Mr Frank Macchiarola, senior vice-president of the American Petroleum Institute, declined to comment on the proposal but said in a statement that the oil and gas trade group supports "a market-based, economy-wide carbon price policy" to tackle climate change.
An exhaustive scientific report issued in 2018 by 13 federal agencies concluded that human activities, especially the emissions of greenhouse gases produced by power plants, factories and cars that run on fossil fuels, are the dominant cause of the global temperature rise.
The report concluded that extreme weather events made worse by global warming would cause hundreds of billions of dollars a year in damage in the US alone.
Last year, the nation saw a record 22 disasters that each caused damage of at least US$1 billion, according to the National Oceanic and Atmospheric Administration.
Increasingly, climate activists are making the case for redress from those most directly responsible for carbon emissions: the companies that produced them.
"These oil companies and their executives are by far the most responsible parties for the climate crisis," said Mr Lee Wasserman, director of the Rockefeller Family Fund, a philanthropic group that helped develop the proposed legislation.
Oil companies have accused the Rockefeller Family Fund of bankrolling a climate conspiracy by funding research that has been used in litigation against the fossil fuel industry.
If the Democratic proposal passed into law, the US government would target companies responsible for at least 0.05 per cent of the total carbon dioxide and methane gas emissions in the atmosphere from 2000 to 2019. That would apply to 25 to 30 companies.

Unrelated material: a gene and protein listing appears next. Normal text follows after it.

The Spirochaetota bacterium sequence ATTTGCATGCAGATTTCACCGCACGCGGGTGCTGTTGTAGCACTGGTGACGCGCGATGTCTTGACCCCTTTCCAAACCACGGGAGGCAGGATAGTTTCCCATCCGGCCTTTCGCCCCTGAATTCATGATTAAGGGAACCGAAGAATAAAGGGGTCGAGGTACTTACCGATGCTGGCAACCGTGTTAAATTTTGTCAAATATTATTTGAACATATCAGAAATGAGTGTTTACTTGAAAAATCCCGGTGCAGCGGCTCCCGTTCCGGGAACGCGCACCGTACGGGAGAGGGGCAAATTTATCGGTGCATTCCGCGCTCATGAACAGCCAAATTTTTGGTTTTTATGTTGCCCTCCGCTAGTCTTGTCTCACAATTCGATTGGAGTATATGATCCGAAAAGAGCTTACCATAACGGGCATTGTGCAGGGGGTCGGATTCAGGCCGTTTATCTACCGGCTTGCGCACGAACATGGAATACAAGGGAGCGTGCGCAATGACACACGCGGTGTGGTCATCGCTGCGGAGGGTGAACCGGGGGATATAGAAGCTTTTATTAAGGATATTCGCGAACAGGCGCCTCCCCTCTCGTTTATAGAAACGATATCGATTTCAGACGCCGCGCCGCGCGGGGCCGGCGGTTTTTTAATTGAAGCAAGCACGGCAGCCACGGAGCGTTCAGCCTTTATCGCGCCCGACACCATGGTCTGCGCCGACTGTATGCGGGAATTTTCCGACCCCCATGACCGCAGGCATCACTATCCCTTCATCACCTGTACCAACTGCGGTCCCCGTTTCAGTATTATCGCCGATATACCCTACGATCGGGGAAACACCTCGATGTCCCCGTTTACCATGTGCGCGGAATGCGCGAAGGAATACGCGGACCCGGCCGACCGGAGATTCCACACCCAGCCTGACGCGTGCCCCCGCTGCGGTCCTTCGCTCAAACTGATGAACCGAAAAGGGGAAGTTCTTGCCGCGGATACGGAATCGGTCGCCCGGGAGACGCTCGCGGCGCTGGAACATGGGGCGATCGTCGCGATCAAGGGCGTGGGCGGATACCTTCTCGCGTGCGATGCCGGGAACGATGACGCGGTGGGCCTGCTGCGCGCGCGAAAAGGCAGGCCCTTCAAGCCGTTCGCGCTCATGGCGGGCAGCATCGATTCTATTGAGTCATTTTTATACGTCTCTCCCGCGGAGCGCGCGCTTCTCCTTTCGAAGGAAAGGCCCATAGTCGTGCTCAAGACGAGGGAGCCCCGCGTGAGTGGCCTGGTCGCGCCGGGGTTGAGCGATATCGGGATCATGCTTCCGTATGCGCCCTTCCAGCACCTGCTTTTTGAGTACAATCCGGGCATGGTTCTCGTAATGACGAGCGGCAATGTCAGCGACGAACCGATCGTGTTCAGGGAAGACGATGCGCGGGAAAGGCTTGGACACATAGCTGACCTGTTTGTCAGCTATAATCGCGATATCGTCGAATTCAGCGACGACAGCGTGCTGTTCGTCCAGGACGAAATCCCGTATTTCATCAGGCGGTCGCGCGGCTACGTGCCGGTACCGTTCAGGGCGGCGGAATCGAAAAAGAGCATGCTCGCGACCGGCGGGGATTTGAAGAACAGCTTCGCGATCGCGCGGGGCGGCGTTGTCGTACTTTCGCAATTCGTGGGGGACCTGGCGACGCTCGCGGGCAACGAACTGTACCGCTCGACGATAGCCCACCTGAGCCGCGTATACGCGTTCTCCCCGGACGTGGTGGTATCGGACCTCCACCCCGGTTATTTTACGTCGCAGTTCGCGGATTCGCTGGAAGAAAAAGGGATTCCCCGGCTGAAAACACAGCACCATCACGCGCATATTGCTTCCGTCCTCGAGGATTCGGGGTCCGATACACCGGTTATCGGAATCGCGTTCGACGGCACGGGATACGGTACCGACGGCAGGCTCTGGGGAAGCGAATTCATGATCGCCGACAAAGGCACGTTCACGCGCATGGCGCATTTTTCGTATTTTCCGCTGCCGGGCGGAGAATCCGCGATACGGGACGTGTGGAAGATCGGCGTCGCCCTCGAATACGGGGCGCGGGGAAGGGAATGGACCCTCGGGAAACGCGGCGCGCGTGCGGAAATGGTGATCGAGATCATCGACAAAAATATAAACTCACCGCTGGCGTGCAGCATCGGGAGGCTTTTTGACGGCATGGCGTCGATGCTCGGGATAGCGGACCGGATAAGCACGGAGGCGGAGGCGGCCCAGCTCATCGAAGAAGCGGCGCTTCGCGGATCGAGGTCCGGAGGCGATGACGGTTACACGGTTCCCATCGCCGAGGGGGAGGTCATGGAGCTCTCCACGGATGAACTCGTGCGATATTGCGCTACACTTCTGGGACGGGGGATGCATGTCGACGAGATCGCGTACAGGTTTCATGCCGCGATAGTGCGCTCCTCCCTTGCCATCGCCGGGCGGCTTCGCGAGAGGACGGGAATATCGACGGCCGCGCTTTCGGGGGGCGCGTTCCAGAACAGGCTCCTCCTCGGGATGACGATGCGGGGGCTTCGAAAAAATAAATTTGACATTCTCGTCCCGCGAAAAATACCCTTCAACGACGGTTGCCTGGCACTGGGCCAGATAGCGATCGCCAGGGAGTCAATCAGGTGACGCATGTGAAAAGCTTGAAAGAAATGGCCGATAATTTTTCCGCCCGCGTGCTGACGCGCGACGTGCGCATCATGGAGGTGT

Aides to Mr Van Hollen said the legislation aims to look back only as far as 2000 because older data is not considered as reliable or uniform.
To determine the biggest emitters, the government could cite a growing body of research developed by Mr Richard Heede, a researcher at the Climate Accountability Institute, a non-profit advocacy group.
In 2014, Mr Heede quantified the annual production of every major fossil fuel company and converted it into carbon emissions - finding just 90 companies worldwide were responsible for nearly two-thirds of all greenhouse gas emissions since the start of industrialisation.
The top 20 companies are responsible for nearly 30 per cent of emissions, the study found.
The list includes foreign entities like Saudi Aramco and Gazprom as well as US-based companies including Exxon Mobil, Chevron and ConocoPhillips.
Under the Democrats' plan, the tax would be applied to US companies and foreign companies with American subsidiaries. Companies also would have the ability to dispute the government's determination.
"Responsibility to pay would be based on a strict liability standard," according to a draft of the plan. "There is no requirement to prove negligence or intentional wrongdoing. The proposal does not assign blame for specific damages - it simply ensures that these companies contribute to the solution."